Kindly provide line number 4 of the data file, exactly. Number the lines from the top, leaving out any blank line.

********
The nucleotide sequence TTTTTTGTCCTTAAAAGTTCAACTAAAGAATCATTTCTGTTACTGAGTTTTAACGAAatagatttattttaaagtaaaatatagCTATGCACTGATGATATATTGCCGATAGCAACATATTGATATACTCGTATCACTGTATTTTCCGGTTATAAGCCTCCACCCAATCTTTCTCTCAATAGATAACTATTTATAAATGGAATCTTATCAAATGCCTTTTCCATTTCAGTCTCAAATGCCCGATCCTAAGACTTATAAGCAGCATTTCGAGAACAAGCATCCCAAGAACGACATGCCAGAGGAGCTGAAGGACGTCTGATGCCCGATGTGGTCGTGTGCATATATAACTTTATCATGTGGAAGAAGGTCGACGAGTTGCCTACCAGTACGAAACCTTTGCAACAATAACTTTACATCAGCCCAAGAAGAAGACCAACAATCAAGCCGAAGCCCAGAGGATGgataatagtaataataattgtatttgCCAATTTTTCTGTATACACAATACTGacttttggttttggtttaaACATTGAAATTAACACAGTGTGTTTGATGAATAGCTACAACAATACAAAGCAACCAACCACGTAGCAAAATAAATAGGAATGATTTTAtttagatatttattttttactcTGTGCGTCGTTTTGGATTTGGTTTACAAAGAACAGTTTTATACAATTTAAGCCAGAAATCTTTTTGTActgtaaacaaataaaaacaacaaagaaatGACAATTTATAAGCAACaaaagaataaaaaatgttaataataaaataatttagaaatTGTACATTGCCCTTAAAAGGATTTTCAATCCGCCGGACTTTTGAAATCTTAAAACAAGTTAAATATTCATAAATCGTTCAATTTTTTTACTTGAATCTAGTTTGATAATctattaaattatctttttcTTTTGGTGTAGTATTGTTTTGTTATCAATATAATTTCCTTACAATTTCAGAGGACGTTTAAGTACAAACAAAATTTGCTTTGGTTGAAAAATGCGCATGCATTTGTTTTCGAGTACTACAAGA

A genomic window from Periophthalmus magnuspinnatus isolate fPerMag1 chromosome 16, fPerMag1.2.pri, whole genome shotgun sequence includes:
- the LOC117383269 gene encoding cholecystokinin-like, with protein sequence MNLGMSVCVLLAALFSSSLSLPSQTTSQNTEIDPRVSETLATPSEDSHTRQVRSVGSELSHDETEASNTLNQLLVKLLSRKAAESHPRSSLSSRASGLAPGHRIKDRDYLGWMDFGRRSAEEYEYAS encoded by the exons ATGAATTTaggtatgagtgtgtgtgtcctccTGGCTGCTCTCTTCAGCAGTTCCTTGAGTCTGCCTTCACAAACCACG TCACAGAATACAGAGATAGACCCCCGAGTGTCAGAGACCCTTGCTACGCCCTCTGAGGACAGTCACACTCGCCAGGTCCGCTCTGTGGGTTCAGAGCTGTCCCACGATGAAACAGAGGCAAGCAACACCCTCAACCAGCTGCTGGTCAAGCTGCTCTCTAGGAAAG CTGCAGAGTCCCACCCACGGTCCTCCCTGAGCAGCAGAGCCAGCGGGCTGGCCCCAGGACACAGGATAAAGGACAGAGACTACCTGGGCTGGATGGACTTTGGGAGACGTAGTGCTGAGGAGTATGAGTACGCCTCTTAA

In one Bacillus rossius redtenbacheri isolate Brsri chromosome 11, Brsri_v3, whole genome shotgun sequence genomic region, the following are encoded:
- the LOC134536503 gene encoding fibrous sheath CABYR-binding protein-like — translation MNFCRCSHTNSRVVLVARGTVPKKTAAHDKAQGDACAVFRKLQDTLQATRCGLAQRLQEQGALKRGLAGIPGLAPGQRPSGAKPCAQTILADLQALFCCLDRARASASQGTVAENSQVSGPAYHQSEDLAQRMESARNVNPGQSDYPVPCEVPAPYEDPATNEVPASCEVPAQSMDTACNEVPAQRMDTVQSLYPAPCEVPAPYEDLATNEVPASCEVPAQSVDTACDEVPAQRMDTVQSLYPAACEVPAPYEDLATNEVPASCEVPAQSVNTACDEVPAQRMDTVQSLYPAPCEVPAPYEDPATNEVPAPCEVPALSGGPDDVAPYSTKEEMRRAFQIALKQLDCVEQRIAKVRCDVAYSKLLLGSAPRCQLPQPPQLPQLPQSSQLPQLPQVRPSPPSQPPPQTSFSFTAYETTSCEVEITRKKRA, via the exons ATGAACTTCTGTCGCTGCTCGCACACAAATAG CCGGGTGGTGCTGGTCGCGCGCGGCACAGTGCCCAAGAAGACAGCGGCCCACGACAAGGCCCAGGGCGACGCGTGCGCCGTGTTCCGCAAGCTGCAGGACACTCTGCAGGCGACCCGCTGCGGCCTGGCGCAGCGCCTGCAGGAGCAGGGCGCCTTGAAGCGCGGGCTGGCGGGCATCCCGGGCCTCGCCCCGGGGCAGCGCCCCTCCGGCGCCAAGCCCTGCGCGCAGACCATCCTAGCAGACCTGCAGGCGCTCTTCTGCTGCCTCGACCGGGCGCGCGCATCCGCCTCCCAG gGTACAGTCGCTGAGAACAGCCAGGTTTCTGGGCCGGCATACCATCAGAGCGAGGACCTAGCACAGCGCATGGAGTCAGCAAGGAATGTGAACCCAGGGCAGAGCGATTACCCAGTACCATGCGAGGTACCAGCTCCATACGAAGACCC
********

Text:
In one Bacillus rossius redtenbacheri isolate Brsri chromosome 11, Brsri_v3, whole genome shotgun sequence genomic region, the following are encoded: